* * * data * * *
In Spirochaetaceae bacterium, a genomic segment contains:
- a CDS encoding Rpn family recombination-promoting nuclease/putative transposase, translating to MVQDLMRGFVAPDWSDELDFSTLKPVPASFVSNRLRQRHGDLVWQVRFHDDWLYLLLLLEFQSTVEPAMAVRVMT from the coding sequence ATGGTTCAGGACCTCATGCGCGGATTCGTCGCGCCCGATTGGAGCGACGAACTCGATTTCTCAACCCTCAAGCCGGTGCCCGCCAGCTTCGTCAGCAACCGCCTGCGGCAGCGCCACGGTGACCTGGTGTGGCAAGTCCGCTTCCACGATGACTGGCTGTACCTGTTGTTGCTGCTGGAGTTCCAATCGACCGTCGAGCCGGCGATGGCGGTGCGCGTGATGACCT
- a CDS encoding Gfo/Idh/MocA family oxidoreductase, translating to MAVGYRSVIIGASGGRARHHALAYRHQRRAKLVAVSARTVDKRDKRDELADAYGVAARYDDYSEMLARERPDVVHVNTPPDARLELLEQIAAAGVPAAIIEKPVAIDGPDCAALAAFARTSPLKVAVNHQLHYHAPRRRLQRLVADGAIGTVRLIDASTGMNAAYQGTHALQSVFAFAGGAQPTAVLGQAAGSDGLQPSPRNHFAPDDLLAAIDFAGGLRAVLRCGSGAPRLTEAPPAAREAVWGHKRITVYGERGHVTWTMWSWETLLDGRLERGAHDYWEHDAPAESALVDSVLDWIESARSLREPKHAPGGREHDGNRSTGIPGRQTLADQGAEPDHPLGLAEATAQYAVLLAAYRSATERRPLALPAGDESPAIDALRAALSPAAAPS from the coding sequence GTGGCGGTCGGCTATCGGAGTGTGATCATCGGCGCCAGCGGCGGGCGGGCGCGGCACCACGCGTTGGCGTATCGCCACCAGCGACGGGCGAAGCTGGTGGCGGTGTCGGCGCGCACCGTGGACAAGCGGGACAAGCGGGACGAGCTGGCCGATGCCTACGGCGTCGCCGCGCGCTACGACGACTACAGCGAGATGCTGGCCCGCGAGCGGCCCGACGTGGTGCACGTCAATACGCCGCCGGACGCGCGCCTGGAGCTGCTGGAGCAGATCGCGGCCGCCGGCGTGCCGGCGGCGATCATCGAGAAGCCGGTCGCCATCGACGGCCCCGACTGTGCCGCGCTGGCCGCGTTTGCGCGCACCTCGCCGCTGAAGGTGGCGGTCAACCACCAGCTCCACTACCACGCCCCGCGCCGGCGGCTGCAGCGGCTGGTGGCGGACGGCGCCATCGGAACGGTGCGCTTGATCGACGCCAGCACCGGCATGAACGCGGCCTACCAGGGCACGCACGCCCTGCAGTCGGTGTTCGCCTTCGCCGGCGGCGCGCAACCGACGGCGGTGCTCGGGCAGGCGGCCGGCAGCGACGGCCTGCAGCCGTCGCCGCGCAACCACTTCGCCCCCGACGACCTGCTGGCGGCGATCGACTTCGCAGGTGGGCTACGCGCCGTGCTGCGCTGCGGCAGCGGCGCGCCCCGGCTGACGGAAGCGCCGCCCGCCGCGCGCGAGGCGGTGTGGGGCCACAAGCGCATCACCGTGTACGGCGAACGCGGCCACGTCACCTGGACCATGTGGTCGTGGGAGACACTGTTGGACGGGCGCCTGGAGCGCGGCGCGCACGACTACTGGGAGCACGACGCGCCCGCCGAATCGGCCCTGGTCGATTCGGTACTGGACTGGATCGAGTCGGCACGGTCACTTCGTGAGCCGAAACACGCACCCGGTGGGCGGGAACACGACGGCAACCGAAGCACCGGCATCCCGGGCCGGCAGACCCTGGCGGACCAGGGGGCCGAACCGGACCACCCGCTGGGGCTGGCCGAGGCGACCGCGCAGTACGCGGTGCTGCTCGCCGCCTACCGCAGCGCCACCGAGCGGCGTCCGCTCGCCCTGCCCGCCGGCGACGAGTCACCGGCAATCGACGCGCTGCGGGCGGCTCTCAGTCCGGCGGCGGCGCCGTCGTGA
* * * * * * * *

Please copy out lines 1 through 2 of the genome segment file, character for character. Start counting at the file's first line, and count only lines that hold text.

In Spirochaetaceae bacterium, a genomic segment contains:
- a CDS encoding Rpn family recombination-promoting nuclease/putative transposase, translating to MVQDLMRGFVAPDWSDELDFSTLKPVPASFVSNRLRQRHGDLVWQVRFHDDWLYLLLLLEFQSTVEPAMAVRVMT from the coding sequence ATGGTTCAGGACCTCATGCGCGGATTCGTCGCGCCCGATTGGAGCGACGAACTCGATTTCTCAACCCTCAAGCCGGTGCCCGCCAGCTTCGTCAGCAACCGCCTGCGGCAGCGCCACGGTGACCTGGTGTGGCAAGTCCGCTTCCACGATGACTGGCTGTACCTGTTGTTGCTGCTGGAGTTCCAATCGACCGTCGAGCCGGCGATGGCGGTGCGCGTGATGACCT